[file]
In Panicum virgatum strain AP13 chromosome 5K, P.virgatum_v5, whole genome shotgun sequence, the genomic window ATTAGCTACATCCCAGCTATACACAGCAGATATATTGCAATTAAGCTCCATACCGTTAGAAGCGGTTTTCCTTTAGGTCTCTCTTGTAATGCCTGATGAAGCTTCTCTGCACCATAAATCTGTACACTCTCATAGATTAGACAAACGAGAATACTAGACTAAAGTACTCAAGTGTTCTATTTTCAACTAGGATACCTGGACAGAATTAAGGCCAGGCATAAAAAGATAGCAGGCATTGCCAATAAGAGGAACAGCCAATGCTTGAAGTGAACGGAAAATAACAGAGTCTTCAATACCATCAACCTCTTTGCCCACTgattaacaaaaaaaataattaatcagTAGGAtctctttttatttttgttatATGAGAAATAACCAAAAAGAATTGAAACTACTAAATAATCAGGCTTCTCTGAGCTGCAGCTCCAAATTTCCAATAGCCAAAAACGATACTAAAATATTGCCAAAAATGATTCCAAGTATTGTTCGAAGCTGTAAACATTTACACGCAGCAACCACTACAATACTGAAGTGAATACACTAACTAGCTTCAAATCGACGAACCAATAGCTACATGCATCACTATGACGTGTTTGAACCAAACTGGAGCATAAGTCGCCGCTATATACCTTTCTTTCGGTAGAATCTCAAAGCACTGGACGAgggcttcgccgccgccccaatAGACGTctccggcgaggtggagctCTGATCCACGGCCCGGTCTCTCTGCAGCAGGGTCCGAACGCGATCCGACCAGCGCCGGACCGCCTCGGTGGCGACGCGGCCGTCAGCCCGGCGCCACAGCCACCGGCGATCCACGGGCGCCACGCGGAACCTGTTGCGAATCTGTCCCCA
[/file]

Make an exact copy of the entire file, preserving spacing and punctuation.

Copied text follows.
In Panicum virgatum strain AP13 chromosome 5K, P.virgatum_v5, whole genome shotgun sequence, the genomic window ATTAGCTACATCCCAGCTATACACAGCAGATATATTGCAATTAAGCTCCATACCGTTAGAAGCGGTTTTCCTTTAGGTCTCTCTTGTAATGCCTGATGAAGCTTCTCTGCACCATAAATCTGTACACTCTCATAGATTAGACAAACGAGAATACTAGACTAAAGTACTCAAGTGTTCTATTTTCAACTAGGATACCTGGACAGAATTAAGGCCAGGCATAAAAAGATAGCAGGCATTGCCAATAAGAGGAACAGCCAATGCTTGAAGTGAACGGAAAATAACAGAGTCTTCAATACCATCAACCTCTTTGCCCACTgattaacaaaaaaaataattaatcagTAGGAtctctttttatttttgttatATGAGAAATAACCAAAAAGAATTGAAACTACTAAATAATCAGGCTTCTCTGAGCTGCAGCTCCAAATTTCCAATAGCCAAAAACGATACTAAAATATTGCCAAAAATGATTCCAAGTATTGTTCGAAGCTGTAAACATTTACACGCAGCAACCACTACAATACTGAAGTGAATACACTAACTAGCTTCAAATCGACGAACCAATAGCTACATGCATCACTATGACGTGTTTGAACCAAACTGGAGCATAAGTCGCCGCTATATACCTTTCTTTCGGTAGAATCTCAAAGCACTGGACGAgggcttcgccgccgccccaatAGACGTctccggcgaggtggagctCTGATCCACGGCCCGGTCTCTCTGCAGCAGGGTCCGAACGCGATCCGACCAGCGCCGGACCGCCTCGGTGGCGACGCGGCCGTCAGCCCGGCGCCACAGCCACCGGCGATCCACGGGCGCCACGCGGAACCTGTTGCGAATCTGTCCCCA